I ran across this object recently, and was most intrigued:
The MFA Boston describes it as:
A guimpe of gathered and puffed white net, high round neck, open down front elbow length sleeves, foundation of tarlatan covered with net, white tulle ruching around neck held in place with narrow coral velvet ribbon.
While interesting, this still doesn’t explain what a guimpe is (other than a sort of lacy blouse thing which you obviously had to wear under or over another garment, which you can tell from the photo), or what you do with it.
So I did a little research.
Apparently a guimpe is a short blouse worn under a pinafore/jumper dress, or a fill in for a low-cut dress.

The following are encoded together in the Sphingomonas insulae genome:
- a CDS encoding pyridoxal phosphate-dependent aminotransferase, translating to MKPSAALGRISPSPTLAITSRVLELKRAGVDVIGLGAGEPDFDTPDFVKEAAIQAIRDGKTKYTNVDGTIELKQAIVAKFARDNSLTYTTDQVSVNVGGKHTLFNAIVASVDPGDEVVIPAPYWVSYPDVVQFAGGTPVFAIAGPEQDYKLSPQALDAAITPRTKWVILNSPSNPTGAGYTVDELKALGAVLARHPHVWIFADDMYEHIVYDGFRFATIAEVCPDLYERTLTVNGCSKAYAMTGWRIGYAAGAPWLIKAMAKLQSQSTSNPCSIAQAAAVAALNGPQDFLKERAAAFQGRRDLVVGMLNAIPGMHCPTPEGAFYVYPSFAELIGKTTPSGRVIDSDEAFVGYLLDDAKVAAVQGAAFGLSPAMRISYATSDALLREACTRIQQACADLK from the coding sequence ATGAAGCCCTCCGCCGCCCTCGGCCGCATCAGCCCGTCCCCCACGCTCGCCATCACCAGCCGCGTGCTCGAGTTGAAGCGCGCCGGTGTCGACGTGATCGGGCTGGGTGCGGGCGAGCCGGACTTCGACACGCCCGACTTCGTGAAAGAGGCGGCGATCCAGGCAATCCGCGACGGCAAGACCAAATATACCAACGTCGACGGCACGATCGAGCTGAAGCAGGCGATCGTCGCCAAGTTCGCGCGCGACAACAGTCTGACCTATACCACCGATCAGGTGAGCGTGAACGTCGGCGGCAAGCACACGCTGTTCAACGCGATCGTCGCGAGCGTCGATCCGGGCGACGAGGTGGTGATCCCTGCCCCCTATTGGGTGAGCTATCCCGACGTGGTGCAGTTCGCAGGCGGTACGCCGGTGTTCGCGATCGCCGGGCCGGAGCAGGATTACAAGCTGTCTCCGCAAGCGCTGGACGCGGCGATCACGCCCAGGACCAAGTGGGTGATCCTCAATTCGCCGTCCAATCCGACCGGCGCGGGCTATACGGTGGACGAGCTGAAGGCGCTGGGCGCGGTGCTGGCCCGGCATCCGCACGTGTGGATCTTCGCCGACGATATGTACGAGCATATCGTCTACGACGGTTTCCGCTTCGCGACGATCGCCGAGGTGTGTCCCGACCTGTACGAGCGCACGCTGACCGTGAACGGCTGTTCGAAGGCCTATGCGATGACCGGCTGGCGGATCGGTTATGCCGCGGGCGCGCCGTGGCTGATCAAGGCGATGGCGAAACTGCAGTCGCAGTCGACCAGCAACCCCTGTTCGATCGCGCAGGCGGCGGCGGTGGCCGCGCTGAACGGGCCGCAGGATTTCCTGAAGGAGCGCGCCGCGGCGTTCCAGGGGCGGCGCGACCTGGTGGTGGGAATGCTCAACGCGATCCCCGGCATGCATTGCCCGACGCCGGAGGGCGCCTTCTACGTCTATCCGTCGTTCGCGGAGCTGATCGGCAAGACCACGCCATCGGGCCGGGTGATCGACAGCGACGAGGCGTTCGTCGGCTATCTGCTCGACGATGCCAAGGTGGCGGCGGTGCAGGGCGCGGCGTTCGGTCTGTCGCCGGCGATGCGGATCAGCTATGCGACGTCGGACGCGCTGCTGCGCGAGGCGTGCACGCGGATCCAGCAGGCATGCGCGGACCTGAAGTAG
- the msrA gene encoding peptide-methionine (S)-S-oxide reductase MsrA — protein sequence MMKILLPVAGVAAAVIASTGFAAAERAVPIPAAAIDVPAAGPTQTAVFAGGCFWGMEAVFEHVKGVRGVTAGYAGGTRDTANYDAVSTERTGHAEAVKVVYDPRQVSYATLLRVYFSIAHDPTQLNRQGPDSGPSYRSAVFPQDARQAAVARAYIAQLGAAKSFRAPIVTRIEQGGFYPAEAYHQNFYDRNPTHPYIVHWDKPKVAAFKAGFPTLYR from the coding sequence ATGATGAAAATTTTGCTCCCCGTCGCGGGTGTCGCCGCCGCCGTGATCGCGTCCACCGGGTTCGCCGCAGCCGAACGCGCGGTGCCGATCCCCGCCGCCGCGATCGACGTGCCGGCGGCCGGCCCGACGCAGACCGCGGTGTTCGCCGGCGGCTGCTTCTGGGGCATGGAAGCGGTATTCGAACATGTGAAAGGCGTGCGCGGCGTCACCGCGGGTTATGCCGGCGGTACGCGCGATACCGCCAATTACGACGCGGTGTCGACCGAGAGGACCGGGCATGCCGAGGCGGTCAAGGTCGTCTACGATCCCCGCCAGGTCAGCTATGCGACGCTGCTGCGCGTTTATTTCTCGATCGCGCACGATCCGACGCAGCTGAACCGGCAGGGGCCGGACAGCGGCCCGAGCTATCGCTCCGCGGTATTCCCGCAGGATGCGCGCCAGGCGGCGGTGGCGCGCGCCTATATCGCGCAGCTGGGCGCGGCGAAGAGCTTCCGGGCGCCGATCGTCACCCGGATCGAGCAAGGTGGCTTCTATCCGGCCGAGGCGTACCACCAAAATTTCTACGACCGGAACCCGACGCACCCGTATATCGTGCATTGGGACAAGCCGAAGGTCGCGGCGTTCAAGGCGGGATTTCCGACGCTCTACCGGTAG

It’s very similar to a chemisette or dickey. It was a word that was particularly common in the mid-late 19th century, and it comes from the Old French word for wimple, which is why the white thing that nuns wear around their necks/heads are also sometimes called guimpes.
Here is a very early gown with a what the fashion notes describe as a fichu-guimpe:
The notes say
1. Redingote en merinos garnie en brandebourgs. Fiche-guimpe. Capote a l’invisible garnie de roses.
2. Robe de tulle rose double de satin rose; garnie de tulle blanc. Coiffure de roses.
3. Redingote de velours a Coqueluchon, garnie de petit gris. Capote en rubans.
Here is what a more dickey-like guimpe looks like:
There we go. Now I know what a guimpe is. And so do you. Unless you already knew, and it’s just one of those basic words that everyone except me managed to know.